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07

Jun

Smart Seeds 2018 – How I got to ride in a self driving car, and make friends and stuff

Smart Seeds is a 11 week global innovation program for young talent focused on complex infrastructure challenges. There are five challenges that focus on five key problems in our city, “Christchurch: Your Opportunity”, “Wai Care?”, “An Alternative Route”, “Working Towards Our Future” and “Embracing a New Transport Paradigm”. Each team has to come up with a creative concept and pitch it to industry leaders and key stakeholders.

I joined Smart Seeds because my manager Kate Phillips said that it would allow me to leave my mark on my favourite place in the world to live, Christchurch, so I promptly signed up! Even more promptly I forgot I had signed up until four months later when I received the calendar invite for the kick-off event.

Smart Seeds 2018 team meeting

The first time I met my team I was very stressed. My car had just started playing up, I was moving house, and the parking I had paid for near our meeting place was very close to running out, but I made it. As my team had met twice before I had walked in, they all knew each other’s names and had already started their solution to the problem. It was awkward.

I had joined a team already in full swing. They were discussing turning Christchurch’s red zone into a solar farm; this was their current solution for how to best prepare Christchurch for autonomous vehicles. I remained quiet and when asked my opinion I put forward that there are entire companies dedicated to making solar farms and wouldn’t it be cheaper to buy farm land about 50kms inland?

"A man convinced against his will, is of the same opinion still."- Benjamin Franklin.

I didn’t want to say I didn’t like the idea they had come up with, so I tried to push us in another direction: suggesting ideas, challenging points made and talking to members individually about their ideas. This finally culminated with one of the planned events in the Smart Seeds program, a pitch to two panels of local industry leaders where we brought forward two ideas to see which one they liked the most.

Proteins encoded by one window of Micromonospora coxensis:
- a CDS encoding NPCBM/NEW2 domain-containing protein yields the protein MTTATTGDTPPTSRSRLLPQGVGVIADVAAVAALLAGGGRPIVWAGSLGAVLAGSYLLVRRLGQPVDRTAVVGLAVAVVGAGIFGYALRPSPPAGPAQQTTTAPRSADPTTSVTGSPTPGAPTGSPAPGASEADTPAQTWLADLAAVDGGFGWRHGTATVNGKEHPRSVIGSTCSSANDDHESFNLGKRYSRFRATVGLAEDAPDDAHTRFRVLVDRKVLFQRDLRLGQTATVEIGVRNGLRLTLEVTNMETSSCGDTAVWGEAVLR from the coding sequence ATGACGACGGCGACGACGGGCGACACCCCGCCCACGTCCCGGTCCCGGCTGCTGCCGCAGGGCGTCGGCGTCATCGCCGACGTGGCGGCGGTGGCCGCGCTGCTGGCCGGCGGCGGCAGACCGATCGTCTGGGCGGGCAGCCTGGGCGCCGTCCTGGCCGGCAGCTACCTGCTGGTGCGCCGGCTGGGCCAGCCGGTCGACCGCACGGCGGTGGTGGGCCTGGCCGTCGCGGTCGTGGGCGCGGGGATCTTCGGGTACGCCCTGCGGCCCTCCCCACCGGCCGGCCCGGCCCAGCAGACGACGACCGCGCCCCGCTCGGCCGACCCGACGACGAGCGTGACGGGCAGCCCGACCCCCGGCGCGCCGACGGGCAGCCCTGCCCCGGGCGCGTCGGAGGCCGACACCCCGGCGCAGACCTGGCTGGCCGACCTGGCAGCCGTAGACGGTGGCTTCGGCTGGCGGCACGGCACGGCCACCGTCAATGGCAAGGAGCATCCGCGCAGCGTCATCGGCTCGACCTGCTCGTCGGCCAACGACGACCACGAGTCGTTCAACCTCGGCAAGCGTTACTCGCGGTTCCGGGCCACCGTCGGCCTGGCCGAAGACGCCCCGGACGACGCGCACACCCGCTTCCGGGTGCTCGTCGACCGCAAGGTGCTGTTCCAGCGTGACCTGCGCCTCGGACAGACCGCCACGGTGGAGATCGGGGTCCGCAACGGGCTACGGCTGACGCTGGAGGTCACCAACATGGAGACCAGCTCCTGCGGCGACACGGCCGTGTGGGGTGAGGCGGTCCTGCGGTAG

Something happened that even ing to us as a team and from that point on it wasn’t me and the team… it was very much our team. We left the ideation workshop with some action items, one of which was to find out the actual problem we are trying to solve.

Smart Seeds 2018 team ideas

To find this problem we started a survey for the public of Christchurch to determine what their actual pain points are in regards to commuting in and out of the CBD. We also contacted some people in the industry currently working towards bringing automated vehicles to Christchurch so we could get a better idea of what has already been done and what is currently in the work plan. This led us to a meeting with Ryan Cooney, the recently appointed Operations Manager Future Transport at NZ Transport Agency. In one meeting with Ryan he fundamentally changed our approach to the challenge. The recently created role that he had taken on aligned perfectly with our challenge; he was an invaluable resource.

For four weeks we spun our wheels, until suddenly we needed to pitch again… and we had nothing...

We had narrowed down our problem to become “There is no place for people to get the information on Self Driving car projects in Christchurch” and with this information we decided to make a website. Pitching this got the expected reaction of, and I quote “So you’re making a website”. We came away defeated. Trying to be too realistic is boring.

Smart Seeds 2018 pitch plan

That’s when it happened, in a small room at the pitch workshop, we found our solution: If Christchurch wants self-driving cars what are the stepping stones for achieving this goal? “Infrastructure” and “regulations” are already being worked on, and that requires a lot more sway than our group had. However, there was one major part that nobody was working on – public engagement. We took our previous ideas and spun them into a three stage plan, with timescales based on where the industry is estimated to be.

Once that fell into place it was all around the final pitch. All we had to do was deliver it well on the night. During this process we got to ride in a self-driving car, which is probably the highlight of the whole process for me. We needed to create a video as part of our final presentation so this was a perfect excuse to get a ride in one.

Smart Seeds 2018 presentation

We had our slides ready with our professionally made logo and our sharp looking video, we had our script memorised and our choreography down. We had anticipated questions and who was going to answer them. We got up on stage and nailed it, people were laughing at all the correct bits, everyone got their lines spot on, all the questions answered with a smile.

At the end of the day we did not win, but the ideas we pitched will be turned into actual events, the connections we made will help going forward, and the friends we made along the way will stay.

Smart Seeds 2018 team

My team (left to right): Andrew Springford – EY, April Hickson – Intergen, Sam Smith – Apollo Projects, Scott Davison – Fulton Hogan, Simon Pollock – GHD. Not pictured (as he was on the beach in Australia), Brodie Akacich – Christchurch International Airport

Posted by: April Hickson, Junior Developer | 07 June 2018

Tags: innovation, social responsibility, Smart Seeds


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